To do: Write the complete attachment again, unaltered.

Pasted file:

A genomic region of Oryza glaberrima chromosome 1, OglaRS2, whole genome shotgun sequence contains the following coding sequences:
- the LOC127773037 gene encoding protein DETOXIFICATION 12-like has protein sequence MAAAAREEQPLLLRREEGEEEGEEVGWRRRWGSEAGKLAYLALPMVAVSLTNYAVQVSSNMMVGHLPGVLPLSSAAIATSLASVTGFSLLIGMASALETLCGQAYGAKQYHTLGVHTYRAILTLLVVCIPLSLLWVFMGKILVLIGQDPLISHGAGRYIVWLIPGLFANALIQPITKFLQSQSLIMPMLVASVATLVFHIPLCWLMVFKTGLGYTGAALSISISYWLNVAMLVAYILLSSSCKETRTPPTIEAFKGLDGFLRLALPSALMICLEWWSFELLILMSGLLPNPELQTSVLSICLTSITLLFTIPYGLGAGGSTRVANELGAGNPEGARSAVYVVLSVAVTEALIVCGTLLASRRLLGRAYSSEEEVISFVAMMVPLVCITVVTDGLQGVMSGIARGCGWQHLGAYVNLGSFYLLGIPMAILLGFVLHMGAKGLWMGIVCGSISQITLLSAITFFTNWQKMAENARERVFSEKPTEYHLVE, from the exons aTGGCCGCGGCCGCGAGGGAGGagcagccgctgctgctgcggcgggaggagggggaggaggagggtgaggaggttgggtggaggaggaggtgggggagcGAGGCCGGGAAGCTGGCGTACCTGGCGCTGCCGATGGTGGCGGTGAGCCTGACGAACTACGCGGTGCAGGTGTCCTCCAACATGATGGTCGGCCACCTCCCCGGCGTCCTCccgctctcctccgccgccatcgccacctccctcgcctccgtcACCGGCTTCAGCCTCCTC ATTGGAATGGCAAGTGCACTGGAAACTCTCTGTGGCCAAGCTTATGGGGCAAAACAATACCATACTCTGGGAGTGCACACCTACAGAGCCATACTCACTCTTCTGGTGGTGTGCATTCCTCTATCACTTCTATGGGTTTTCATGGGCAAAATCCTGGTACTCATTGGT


A genomic region of Oryza glaberrima chromosome 1, OglaRS2, whole genome shotgun sequence contains the following coding sequences:
- the LOC127773037 gene encoding protein DETOXIFICATION 12-like has protein sequence MAAAAREEQPLLLRREEGEEEGEEVGWRRRWGSEAGKLAYLALPMVAVSLTNYAVQVSSNMMVGHLPGVLPLSSAAIATSLASVTGFSLLIGMASALETLCGQAYGAKQYHTLGVHTYRAILTLLVVCIPLSLLWVFMGKILVLIGQDPLISHGAGRYIVWLIPGLFANALIQPITKFLQSQSLIMPMLVASVATLVFHIPLCWLMVFKTGLGYTGAALSISISYWLNVAMLVAYILLSSSCKETRTPPTIEAFKGLDGFLRLALPSALMICLEWWSFELLILMSGLLPNPELQTSVLSICLTSITLLFTIPYGLGAGGSTRVANELGAGNPEGARSAVYVVLSVAVTEALIVCGTLLASRRLLGRAYSSEEEVISFVAMMVPLVCITVVTDGLQGVMSGIARGCGWQHLGAYVNLGSFYLLGIPMAILLGFVLHMGAKGLWMGIVCGSISQITLLSAITFFTNWQKMAENARERVFSEKPTEYHLVE, from the exons aTGGCCGCGGCCGCGAGGGAGGagcagccgctgctgctgcggcgggaggagggggaggaggagggtgaggaggttgggtggaggaggaggtgggggagcGAGGCCGGGAAGCTGGCGTACCTGGCGCTGCCGATGGTGGCGGTGAGCCTGACGAACTACGCGGTGCAGGTGTCCTCCAACATGATGGTCGGCCACCTCCCCGGCGTCCTCccgctctcctccgccgccatcgccacctccctcgcctccgtcACCGGCTTCAGCCTCCTC ATTGGAATGGCAAGTGCACTGGAAACTCTCTGTGGCCAAGCTTATGGGGCAAAACAATACCATACTCTGGGAGTGCACACCTACAGAGCCATACTCACTCTTCTGGTGGTGTGCATTCCTCTATCACTTCTATGGGTTTTCATGGGCAAAATCCTGGTACTCATTGGT